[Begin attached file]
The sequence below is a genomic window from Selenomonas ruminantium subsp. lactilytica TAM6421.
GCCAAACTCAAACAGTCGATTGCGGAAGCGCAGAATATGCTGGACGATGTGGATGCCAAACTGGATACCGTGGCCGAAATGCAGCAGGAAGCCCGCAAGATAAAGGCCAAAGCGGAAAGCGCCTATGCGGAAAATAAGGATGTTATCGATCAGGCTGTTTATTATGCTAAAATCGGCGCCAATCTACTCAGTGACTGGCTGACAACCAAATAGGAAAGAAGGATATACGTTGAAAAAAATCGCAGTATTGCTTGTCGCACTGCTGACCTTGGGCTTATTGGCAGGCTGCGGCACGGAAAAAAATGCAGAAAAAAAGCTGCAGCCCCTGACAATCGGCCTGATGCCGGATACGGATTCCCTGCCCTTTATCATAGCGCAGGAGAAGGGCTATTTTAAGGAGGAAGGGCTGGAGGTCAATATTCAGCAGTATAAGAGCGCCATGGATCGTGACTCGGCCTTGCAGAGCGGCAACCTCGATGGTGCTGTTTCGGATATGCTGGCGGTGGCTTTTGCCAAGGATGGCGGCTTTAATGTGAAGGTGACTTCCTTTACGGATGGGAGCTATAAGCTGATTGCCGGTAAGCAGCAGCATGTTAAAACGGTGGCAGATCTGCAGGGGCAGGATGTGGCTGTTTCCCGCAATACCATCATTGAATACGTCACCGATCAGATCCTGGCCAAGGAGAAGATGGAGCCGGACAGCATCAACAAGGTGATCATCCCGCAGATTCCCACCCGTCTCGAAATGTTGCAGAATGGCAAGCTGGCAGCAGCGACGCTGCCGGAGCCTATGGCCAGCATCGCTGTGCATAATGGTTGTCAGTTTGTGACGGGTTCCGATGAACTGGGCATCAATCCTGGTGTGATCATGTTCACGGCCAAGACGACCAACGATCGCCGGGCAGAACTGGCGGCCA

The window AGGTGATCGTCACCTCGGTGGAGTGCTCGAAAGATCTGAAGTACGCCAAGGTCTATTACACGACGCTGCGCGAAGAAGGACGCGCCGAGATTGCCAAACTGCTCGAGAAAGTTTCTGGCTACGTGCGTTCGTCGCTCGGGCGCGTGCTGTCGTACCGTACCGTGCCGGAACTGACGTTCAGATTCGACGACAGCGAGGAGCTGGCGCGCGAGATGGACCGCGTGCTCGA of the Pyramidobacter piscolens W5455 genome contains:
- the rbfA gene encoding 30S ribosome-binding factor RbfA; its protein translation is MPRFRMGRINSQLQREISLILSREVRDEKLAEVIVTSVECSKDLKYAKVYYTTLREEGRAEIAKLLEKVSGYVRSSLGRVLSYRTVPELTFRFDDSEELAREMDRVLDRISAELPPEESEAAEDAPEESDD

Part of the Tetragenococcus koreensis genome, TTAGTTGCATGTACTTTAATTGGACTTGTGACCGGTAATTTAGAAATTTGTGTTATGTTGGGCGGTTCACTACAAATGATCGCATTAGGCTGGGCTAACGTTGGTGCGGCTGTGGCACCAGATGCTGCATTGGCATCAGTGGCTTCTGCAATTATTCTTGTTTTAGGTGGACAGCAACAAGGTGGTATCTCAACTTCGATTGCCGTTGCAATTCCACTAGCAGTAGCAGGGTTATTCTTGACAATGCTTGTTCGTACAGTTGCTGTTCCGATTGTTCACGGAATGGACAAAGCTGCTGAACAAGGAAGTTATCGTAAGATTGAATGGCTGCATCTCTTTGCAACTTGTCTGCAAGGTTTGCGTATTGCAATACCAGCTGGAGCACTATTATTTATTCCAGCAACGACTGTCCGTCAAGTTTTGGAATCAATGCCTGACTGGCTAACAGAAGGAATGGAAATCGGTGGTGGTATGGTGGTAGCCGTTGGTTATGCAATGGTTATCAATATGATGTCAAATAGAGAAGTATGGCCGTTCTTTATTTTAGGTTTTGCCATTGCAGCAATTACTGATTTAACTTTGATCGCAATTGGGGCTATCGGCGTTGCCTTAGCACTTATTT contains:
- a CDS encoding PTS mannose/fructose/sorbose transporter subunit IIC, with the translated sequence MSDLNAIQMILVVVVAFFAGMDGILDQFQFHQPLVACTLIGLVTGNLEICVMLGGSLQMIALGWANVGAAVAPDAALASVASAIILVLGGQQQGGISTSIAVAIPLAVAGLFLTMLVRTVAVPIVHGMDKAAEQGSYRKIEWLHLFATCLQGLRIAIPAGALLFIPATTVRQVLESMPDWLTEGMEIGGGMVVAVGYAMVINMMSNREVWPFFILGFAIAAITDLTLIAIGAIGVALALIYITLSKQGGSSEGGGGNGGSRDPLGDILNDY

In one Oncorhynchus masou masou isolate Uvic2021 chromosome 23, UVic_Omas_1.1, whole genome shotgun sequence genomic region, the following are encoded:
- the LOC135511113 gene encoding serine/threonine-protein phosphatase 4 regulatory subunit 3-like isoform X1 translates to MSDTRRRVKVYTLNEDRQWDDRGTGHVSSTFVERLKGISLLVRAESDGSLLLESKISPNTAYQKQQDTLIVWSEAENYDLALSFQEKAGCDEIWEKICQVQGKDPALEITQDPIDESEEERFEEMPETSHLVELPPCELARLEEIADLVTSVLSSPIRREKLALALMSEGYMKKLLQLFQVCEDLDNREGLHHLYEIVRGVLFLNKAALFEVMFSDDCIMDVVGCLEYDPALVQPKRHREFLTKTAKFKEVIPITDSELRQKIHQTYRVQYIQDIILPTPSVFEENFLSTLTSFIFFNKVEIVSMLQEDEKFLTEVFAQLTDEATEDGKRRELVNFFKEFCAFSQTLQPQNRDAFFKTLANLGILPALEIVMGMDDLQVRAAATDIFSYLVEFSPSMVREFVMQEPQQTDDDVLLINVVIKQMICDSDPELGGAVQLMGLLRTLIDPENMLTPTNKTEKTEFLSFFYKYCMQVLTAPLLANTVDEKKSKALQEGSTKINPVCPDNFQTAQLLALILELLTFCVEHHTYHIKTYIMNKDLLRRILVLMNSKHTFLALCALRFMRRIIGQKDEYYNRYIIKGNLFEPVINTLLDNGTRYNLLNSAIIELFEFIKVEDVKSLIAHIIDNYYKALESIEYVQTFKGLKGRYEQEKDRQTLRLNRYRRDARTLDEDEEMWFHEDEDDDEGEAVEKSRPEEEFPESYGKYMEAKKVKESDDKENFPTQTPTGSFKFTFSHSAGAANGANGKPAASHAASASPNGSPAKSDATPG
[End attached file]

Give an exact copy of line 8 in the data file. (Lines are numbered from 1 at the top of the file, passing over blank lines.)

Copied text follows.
- the LOC135511113 gene encoding serine/threonine-protein phosphatase 4 regulatory subunit 3-like isoform X1 translates to MSDTRRRVKVYTLNEDRQWDDRGTGHVSSTFVERLKGISLLVRAESDGSLLLESKISPNTAYQKQQDTLIVWSEAENYDLALSFQEKAGCDEIWEKICQVQGKDPALEITQDPIDESEEERFEEMPETSHLVELPPCELARLEEIADLVTSVLSSPIRREKLALALMSEGYMKKLLQLFQVCEDLDNREGLHHLYEIVRGVLFLNKAALFEVMFSDDCIMDVVGCLEYDPALVQPKRHREFLTKTAKFKEVIPITDSELRQKIHQTYRVQYIQDIILPTPSVFEENFLSTLTSFIFFNKVEIVSMLQEDEKFLTEVFAQLTDEATEDGKRRELVNFFKEFCAFSQTLQPQNRDAFFKTLANLGILPALEIVMGMDDLQVRAAATDIFSYLVEFSPSMVREFVMQEPQQTDDDVLLINVVIKQMICDSDPELGGAVQLMGLLRTLIDPENMLTPTNKTEKTEFLSFFYKYCMQVLTAPLLANTVDEKKSKALQEGSTKINPVCPDNFQTAQLLALILELLTFCVEHHTYHIKTYIMNKDLLRRILVLMNSKHTFLALCALRFMRRIIGQKDEYYNRYIIKGNLFEPVINTLLDNGTRYNLLNSAIIELFEFIKVEDVKSLIAHIIDNYYKALESIEYVQTFKGLKGRYEQEKDRQTLRLNRYRRDARTLDEDEEMWFHEDEDDDEGEAVEKSRPEEEFPESYGKYMEAKKVKESDDKENFPTQTPTGSFKFTFSHSAGAANGANGKPAASHAASASPNGSPAKSDATPG